Biblioteca del Congreso Nacional de Chile. Coup D'etat, 1973.
On September 11, 1973, the Chilean government led by Salvador Allende was overthrown by the military coup that initiated the fascist reign of Augusto Pinochet and his henchmen. Rick Maddocks was in Valparaíso, Chile, on September 11, 2012, and asked several people whom he met that day how they remembered the coup. For the most part, the people spoke English. He was assisted as necessary by Carolina Yañez, who provided impromptu translations.
JORGE BENITEZ—Film Director
I was a schoolboy, sixteen years old, in Santiago de Chile. Me and my friends, we were at the social club just down the street from our school. Maybe we should have been in class. We were playing pool late in the morning, just joking around, when the door flew open and los militares, these soldiers, came in and pointed their machine guns at us. We all put our hands up, our eyes big like this, yes? They broke all the pool cues over their knees, wrecked the table. They put us up against the wall, made us spread our arms and legs. Then they turned us around and went down the line, clubbing each of us with the broken pool cues. At almost the same time the planes came down and attacked La Moneda. It was big, you know, heavy. Chaos. It all came down. Before that moment I was a kid; after that moment things were serious.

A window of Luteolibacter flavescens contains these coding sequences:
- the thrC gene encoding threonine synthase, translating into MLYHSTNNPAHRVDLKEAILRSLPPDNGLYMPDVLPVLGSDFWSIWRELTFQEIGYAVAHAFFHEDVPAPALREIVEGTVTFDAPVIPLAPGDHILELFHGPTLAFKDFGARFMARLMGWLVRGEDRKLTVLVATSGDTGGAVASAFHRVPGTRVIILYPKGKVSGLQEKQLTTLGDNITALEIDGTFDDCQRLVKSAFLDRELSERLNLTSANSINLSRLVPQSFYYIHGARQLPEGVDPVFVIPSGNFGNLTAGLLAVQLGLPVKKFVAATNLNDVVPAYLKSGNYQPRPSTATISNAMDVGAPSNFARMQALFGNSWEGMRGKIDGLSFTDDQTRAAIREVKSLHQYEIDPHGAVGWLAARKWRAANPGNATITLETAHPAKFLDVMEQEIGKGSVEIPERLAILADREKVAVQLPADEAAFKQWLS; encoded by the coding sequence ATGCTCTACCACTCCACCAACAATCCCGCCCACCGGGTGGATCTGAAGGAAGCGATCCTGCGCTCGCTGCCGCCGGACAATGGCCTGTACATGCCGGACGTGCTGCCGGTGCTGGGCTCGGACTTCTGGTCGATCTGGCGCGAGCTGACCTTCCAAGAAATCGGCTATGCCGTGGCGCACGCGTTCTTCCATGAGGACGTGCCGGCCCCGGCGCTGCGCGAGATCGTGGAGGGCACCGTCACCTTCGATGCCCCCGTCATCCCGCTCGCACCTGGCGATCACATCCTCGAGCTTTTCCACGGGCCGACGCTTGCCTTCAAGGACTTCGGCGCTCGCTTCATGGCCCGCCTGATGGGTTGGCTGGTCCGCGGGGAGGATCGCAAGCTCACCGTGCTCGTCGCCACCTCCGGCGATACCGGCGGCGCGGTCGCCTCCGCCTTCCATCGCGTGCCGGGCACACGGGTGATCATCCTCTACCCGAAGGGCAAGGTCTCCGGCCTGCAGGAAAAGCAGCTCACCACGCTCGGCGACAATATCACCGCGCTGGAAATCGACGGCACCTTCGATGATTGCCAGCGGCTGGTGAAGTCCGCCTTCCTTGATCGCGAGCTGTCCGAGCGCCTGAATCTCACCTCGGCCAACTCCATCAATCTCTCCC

JORGE VELÁSQUEZ ASTUDILLO—Visual Artist and Graphic Designer